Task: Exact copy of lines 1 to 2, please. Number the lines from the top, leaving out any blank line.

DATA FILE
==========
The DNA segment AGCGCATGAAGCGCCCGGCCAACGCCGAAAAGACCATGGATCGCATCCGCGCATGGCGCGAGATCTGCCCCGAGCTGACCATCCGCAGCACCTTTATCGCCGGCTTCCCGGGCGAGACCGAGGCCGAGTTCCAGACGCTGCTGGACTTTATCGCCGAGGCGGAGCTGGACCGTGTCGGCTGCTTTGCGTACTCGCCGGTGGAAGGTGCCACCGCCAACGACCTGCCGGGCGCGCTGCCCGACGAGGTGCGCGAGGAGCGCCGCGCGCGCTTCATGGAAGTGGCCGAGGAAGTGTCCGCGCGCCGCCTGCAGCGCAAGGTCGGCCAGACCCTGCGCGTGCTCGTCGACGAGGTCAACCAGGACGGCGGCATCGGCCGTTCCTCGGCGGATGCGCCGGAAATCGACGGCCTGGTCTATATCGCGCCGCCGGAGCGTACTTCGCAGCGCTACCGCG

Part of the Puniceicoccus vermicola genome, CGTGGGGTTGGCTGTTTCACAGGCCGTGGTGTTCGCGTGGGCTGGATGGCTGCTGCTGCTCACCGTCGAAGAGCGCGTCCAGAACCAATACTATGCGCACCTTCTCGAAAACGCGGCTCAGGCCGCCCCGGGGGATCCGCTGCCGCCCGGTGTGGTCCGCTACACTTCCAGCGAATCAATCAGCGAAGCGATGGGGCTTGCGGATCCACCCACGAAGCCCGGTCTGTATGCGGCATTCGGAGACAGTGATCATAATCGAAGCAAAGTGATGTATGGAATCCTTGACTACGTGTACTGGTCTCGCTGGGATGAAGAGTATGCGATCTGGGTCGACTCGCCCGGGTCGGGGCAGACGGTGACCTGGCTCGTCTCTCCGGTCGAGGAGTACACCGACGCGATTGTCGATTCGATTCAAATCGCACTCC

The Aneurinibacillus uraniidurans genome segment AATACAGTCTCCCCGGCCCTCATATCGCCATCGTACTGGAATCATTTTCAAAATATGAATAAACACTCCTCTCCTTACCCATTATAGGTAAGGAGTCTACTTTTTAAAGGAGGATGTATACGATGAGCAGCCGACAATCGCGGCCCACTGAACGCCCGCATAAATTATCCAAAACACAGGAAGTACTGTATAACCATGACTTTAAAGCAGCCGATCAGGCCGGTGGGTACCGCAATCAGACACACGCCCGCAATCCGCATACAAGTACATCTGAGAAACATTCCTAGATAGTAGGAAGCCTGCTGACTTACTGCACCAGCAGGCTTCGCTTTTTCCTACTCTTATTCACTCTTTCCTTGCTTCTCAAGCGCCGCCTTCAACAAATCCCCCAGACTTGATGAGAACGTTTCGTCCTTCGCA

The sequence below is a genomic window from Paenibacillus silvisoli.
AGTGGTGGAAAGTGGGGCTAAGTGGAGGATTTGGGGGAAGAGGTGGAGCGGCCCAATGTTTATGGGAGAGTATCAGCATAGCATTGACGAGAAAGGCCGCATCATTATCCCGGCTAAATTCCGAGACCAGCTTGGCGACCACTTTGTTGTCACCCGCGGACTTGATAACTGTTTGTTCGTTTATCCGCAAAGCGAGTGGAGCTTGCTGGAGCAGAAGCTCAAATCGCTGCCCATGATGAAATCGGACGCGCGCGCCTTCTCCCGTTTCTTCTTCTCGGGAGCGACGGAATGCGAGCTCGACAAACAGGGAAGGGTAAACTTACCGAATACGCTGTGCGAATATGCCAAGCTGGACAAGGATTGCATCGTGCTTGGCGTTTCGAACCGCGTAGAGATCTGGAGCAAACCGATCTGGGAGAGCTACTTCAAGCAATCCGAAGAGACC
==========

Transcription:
The DNA segment AGCGCATGAAGCGCCCGGCCAACGCCGAAAAGACCATGGATCGCATCCGCGCATGGCGCGAGATCTGCCCCGAGCTGACCATCCGCAGCACCTTTATCGCCGGCTTCCCGGGCGAGACCGAGGCCGAGTTCCAGACGCTGCTGGACTTTATCGCCGAGGCGGAGCTGGACCGTGTCGGCTGCTTTGCGTACTCGCCGGTGGAAGGTGCCACCGCCAACGACCTGCCGGGCGCGCTGCCCGACGAGGTGCGCGAGGAGCGCCGCGCGCGCTTCATGGAAGTGGCCGAGGAAGTGTCCGCGCGCCGCCTGCAGCGCAAGGTCGGCCAGACCCTGCGCGTGCTCGTCGACGAGGTCAACCAGGACGGCGGCATCGGCCGTTCCTCGGCGGATGCGCCGGAAATCGACGGCCTGGTCTATATCGCGCCGCCGGAGCGTACTTCGCAGCGCTACCGCG

Part of the Puniceicoccus vermicola genome, CGTGGGGTTGGCTGTTTCACAGGCCGTGGTGTTCGCGTGGGCTGGATGGCTGCTGCTGCTCACCGTCGAAGAGCGCGTCCAGAACCAATACTATGCGCACCTTCTCGAAAACGCGGCTCAGGCCGCCCCGGGGGATCCGCTGCCGCCCGGTGTGGTCCGCTACACTTCCAGCGAATCAATCAGCGAAGCGATGGGGCTTGCGGATCCACCCACGAAGCCCGGTCTGTATGCGGCATTCGGAGACAGTGATCATAATCGAAGCAAAGTGATGTATGGAATCCTTGACTACGTGTACTGGTCTCGCTGGGATGAAGAGTATGCGATCTGGGTCGACTCGCCCGGGTCGGGGCAGACGGTGACCTGGCTCGTCTCTCCGGTCGAGGAGTACACCGACGCGATTGTCGATTCGATTCAAATCGCACTCC